The Lebanese Rocket Society A tribute to dreamers. PART V A carpet… Hand made rug, 550cm x 280 cm or 275cm x 140 cm Co-produced by Marseille Provence, 2013 During the 1920s, young Armenian girls, most of whom were survivors of the Armenian Genocide of 1915, produced magnificent carpets at an orphanage workshop in Lebanon. One of the largest carpets that these girls wove was offered to the White House as a token of gratitude for American support of their workshop. Produced by more than 400 girls over 18 months, the carpet measured 5.5 by 3 meters in size.
After initially being displayed in the White House, the carpet is now,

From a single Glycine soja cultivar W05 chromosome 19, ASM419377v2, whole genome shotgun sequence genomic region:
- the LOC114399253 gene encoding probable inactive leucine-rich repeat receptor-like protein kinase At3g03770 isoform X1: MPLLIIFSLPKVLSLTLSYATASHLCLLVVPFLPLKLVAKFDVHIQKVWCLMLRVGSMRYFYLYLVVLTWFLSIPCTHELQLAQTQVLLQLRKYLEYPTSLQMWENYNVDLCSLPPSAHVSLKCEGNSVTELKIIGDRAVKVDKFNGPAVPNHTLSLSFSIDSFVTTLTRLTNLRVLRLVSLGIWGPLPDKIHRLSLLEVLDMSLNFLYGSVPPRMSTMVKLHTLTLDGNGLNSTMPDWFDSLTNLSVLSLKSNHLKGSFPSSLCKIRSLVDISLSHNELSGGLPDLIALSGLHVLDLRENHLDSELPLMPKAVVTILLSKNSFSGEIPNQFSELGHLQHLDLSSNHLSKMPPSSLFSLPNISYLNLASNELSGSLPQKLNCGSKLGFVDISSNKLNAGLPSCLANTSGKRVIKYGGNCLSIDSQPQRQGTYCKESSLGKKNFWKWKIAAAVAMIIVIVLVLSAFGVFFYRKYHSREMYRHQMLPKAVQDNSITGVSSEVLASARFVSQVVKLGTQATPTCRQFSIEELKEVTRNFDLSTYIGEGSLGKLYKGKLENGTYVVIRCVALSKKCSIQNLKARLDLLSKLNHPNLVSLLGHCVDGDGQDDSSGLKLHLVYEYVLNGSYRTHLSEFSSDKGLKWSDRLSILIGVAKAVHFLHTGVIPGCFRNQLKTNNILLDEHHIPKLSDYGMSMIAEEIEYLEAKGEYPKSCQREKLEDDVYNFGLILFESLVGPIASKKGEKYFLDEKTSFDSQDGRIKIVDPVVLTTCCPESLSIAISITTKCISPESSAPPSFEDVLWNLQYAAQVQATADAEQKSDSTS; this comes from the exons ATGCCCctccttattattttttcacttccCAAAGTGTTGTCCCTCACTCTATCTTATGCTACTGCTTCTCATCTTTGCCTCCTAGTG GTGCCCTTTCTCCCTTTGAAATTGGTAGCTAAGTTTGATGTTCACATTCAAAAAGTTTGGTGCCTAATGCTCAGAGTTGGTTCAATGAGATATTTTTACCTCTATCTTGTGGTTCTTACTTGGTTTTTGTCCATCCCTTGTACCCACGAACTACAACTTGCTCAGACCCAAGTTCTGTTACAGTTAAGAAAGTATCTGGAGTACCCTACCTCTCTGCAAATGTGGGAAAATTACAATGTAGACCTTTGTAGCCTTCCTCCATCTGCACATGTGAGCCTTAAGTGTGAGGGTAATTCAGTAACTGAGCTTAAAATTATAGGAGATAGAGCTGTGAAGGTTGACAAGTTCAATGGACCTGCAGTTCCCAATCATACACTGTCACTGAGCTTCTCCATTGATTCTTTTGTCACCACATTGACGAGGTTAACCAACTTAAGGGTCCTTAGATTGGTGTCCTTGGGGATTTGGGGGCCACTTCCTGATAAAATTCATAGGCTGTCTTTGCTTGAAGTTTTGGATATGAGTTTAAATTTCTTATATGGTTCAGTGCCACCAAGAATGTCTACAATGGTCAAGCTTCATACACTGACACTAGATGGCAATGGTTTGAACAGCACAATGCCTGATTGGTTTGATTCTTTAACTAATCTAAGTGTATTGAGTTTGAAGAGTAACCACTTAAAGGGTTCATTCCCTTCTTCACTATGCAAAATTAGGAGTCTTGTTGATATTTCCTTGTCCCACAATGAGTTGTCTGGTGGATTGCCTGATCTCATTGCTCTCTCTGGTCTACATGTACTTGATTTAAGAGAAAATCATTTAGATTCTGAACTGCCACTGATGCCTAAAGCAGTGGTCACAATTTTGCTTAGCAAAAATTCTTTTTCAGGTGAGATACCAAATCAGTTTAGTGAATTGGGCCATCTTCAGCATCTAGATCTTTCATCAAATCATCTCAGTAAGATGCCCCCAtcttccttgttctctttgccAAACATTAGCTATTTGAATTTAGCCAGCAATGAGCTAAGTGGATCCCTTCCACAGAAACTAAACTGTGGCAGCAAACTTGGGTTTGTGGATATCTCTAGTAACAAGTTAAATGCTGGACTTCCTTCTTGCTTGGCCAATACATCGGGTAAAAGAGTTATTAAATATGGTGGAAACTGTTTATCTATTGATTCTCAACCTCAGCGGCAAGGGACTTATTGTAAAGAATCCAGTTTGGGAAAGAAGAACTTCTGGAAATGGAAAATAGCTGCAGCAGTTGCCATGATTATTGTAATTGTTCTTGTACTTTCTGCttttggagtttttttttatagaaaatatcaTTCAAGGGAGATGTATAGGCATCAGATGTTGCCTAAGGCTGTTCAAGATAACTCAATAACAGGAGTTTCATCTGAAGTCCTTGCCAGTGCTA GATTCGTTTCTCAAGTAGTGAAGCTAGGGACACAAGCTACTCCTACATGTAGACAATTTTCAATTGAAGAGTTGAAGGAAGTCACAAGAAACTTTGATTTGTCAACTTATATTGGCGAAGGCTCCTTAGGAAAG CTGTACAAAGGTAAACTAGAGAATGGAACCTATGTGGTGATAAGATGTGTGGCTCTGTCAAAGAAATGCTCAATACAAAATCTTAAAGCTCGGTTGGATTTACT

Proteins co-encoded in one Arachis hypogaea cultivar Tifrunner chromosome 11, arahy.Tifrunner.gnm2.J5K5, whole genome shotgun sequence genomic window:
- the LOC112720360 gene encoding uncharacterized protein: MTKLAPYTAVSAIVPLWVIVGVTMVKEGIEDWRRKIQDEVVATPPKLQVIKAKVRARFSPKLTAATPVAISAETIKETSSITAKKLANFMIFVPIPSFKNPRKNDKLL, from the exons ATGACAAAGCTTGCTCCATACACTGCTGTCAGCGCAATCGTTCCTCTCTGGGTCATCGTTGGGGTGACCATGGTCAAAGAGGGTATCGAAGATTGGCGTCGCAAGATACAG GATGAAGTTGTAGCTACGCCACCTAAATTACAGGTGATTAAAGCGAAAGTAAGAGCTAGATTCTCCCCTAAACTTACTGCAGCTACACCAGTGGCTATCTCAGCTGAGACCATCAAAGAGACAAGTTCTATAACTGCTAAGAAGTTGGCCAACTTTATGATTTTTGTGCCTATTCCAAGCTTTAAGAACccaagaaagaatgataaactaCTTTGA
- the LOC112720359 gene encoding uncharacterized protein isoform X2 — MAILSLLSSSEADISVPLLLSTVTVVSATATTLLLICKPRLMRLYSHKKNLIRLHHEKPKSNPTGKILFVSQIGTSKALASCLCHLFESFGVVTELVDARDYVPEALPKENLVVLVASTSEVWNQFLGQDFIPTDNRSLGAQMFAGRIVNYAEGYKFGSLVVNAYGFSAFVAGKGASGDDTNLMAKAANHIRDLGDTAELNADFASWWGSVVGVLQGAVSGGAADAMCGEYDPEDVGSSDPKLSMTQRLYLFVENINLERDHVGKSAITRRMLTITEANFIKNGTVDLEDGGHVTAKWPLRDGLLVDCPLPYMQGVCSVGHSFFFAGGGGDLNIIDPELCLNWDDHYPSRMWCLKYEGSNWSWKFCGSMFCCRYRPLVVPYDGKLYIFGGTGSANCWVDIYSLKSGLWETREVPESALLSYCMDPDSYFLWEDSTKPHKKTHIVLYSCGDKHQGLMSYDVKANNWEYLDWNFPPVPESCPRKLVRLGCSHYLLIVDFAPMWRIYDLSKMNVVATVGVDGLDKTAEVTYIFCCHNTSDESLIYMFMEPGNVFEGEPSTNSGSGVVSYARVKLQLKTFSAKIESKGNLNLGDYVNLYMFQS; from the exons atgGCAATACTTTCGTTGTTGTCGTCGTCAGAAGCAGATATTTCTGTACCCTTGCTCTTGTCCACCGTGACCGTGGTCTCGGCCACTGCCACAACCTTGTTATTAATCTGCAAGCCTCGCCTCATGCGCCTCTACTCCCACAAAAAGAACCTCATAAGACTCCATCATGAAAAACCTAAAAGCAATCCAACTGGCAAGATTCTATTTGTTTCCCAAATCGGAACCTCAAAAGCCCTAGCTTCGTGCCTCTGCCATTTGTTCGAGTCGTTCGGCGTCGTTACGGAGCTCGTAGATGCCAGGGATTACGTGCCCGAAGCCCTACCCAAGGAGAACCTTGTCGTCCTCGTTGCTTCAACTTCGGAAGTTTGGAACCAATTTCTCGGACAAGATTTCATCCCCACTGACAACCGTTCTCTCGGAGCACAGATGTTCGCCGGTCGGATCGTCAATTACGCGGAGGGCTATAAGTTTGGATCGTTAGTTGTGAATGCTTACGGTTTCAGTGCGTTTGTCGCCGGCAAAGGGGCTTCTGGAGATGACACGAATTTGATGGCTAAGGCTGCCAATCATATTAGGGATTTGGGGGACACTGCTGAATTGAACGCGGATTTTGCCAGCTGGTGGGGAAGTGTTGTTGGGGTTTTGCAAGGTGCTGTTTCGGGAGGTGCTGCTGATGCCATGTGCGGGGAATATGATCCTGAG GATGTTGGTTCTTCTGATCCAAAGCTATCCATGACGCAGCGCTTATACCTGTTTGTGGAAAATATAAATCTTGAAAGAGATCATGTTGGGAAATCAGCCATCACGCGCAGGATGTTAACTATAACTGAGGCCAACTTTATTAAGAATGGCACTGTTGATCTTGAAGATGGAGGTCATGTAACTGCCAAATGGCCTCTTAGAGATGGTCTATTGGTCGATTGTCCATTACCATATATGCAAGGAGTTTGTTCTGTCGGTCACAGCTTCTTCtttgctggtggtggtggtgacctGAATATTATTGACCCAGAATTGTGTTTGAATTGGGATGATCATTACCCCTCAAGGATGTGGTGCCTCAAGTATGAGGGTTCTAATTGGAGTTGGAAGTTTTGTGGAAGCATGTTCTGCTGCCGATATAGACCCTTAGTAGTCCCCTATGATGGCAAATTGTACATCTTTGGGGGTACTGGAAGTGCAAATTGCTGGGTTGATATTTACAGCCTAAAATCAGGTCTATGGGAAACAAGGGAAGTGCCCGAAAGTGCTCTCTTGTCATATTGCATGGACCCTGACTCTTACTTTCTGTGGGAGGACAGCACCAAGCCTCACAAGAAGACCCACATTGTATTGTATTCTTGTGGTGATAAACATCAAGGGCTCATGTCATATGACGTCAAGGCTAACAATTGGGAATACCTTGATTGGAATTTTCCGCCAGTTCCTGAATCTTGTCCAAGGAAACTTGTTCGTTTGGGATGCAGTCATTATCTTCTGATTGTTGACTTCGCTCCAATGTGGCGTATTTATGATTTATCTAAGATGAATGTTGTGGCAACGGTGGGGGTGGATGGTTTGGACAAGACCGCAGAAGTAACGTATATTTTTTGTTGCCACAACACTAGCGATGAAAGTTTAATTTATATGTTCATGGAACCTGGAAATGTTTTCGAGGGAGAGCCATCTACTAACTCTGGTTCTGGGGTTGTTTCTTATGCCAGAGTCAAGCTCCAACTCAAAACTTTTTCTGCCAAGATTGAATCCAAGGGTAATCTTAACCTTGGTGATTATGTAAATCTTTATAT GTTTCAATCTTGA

for various reasons, rarely shown; few people are aware of its existence. Woven today in Armenia, as a tribute to those orphans and to their descendants many of whom participated in the adventure of the Lebanese space race, A Carpet bears the image of the Cedar IV Rocket stamp issued in 1964 in celebration of the space Program. It is an evocation of these two stories, of the two generations, establishing a link between them. It recalls the will to persist, aspire and dream, a hymn to life in spite of everything, a token of gratitude. Other Installations for The Lebanese Rocket Society: Part 1: A reconstitution Part 2: The President’s Album Part 3: Golden Record Part 4: Restaged Part 6: Dust In The Wind